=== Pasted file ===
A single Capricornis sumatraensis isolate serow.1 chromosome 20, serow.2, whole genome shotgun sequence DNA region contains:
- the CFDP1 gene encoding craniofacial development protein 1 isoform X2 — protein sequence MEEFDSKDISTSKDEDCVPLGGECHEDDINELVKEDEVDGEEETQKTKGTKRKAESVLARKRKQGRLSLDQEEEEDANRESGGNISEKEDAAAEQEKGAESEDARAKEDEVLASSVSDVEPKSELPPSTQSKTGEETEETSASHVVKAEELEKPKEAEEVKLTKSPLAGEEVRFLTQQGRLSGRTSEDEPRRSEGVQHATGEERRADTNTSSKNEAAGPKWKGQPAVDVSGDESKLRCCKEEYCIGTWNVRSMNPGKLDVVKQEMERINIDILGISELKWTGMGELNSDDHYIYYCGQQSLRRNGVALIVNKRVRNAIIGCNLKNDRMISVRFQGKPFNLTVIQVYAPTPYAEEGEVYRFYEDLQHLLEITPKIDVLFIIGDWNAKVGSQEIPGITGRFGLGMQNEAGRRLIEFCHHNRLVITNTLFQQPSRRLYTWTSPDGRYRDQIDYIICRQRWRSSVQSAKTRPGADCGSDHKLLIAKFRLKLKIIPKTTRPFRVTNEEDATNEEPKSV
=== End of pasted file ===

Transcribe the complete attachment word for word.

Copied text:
A single Capricornis sumatraensis isolate serow.1 chromosome 20, serow.2, whole genome shotgun sequence DNA region contains:
- the CFDP1 gene encoding craniofacial development protein 1 isoform X2 — protein sequence MEEFDSKDISTSKDEDCVPLGGECHEDDINELVKEDEVDGEEETQKTKGTKRKAESVLARKRKQGRLSLDQEEEEDANRESGGNISEKEDAAAEQEKGAESEDARAKEDEVLASSVSDVEPKSELPPSTQSKTGEETEETSASHVVKAEELEKPKEAEEVKLTKSPLAGEEVRFLTQQGRLSGRTSEDEPRRSEGVQHATGEERRADTNTSSKNEAAGPKWKGQPAVDVSGDESKLRCCKEEYCIGTWNVRSMNPGKLDVVKQEMERINIDILGISELKWTGMGELNSDDHYIYYCGQQSLRRNGVALIVNKRVRNAIIGCNLKNDRMISVRFQGKPFNLTVIQVYAPTPYAEEGEVYRFYEDLQHLLEITPKIDVLFIIGDWNAKVGSQEIPGITGRFGLGMQNEAGRRLIEFCHHNRLVITNTLFQQPSRRLYTWTSPDGRYRDQIDYIICRQRWRSSVQSAKTRPGADCGSDHKLLIAKFRLKLKIIPKTTRPFRVTNEEDATNEEPKSV